Our View – Disabled parents want disabled babies

Many parents hope their children grow up and become their own little “Mini-Me’s.” Perhaps you want your daughter to have your piercing blue eyes or your dark curly hair. Narcissistic? Maybe, but nonetheless possible.

In the age of test tube babies and petri dish twins, choosing the sex of your baby is as easy as a click of a button. But what about genetic defects? What would you do if you found out your child had cystic fibrosis or had Huntington’s disease? Would you essentially “kill” the defective embryo and implant only the healthy one? Surprisingly, some women are doing just the opposite.

According to a Dec. 5 article in the New York Times, parents are now intentionally choosing defective genes to produce disabled babies. The new procedure, known as preimplantation genetic diagnosis, or PG.D., is “a process in which embryos are created in a test tube, and their DNA is analyzed before being transferred to a woman’s uterus.” That way, embryos with defects could be excluded and only healthy embryos would be implanted. Except of course, in the cases, the opposite is occurring. Why, you ask? Because the parents themselves are afflicted with a disorder.

This is hardly a new trend. Back in 2002, The Washington Post magazine featured Candace A. McCullough and Sharon M. Duchesneau, a lesbian and deaf couple from Maryland. They set out to have a deaf child by soliciting a deaf sperm donor. “A hearing baby would be a blessing,” Duchesneau said, “A deaf baby would be a special blessing.” Their son was born five years ago and was mostly deaf. On top of that, his parents chose to withhold hearing aids to make him just like them.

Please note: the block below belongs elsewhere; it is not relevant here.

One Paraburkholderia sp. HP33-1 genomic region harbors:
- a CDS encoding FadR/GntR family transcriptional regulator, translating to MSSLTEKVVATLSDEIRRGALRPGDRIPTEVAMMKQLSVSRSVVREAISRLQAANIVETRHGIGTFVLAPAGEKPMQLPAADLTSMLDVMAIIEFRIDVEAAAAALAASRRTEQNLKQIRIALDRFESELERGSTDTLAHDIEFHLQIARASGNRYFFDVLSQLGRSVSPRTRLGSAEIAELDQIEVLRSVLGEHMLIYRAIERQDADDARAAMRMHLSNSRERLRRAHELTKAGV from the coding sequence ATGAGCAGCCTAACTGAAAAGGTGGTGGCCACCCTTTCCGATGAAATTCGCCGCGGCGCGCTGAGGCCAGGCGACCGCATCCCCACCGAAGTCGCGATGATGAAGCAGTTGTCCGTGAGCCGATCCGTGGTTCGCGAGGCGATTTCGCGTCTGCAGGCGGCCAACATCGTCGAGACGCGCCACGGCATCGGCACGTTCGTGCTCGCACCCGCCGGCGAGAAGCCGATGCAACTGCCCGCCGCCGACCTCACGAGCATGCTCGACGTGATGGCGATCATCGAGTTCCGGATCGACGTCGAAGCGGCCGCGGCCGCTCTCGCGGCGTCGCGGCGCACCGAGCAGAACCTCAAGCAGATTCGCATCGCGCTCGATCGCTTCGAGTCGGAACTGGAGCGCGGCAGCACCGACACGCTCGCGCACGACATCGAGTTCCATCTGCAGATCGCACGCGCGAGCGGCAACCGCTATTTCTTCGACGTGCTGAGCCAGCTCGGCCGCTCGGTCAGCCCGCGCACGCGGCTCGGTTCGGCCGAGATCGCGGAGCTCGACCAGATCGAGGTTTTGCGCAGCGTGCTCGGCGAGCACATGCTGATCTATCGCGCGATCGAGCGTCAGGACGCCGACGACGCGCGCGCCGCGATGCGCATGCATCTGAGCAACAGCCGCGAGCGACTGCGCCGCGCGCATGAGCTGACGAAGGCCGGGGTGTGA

Obviously, this fad has everyone, but particularly those in the medical field, enraged. According to the article, Dr. Robert J. Stillman of the Shady Grove Fertility Center in Rockville said, “In general, one of the prime dictates of parenting is to make a better world for our children. Dwarfism and deafness are not the norm.”

Many parents, apparently, feel differently. Mary Ellen Little, for instance, of New Jersey is a nurse with dwarfism. She had her first daughter before a prenatal test for achondroplasia existed. For her second child, she had an amniocentesis. “I prayed for a little one. “

One can easily understand where Little is coming from. But does that mean she should be able to play God? It is incredibly selfish for these women to inflict these kinds of psychologically damaging, not to mention physically paralyzing conditions onto their offspring. It is morally reprehensible to take over your child’s life and make these kinds of decisions before they’ve had their first breath of air. What kind of a parent doesn’t want the best for their children?

All of this new technology- which has the ability to choose your child’s sex, appearance, and physical state of well being-seems like we are somehow intruding with the natural progression of evolution. Are human beings really supposed to be upgrading our offspring, like our baby’s a new car we want to pimp out?

We can only hope that disabled parents realize that their child could have a better life, all they have to do is let them.

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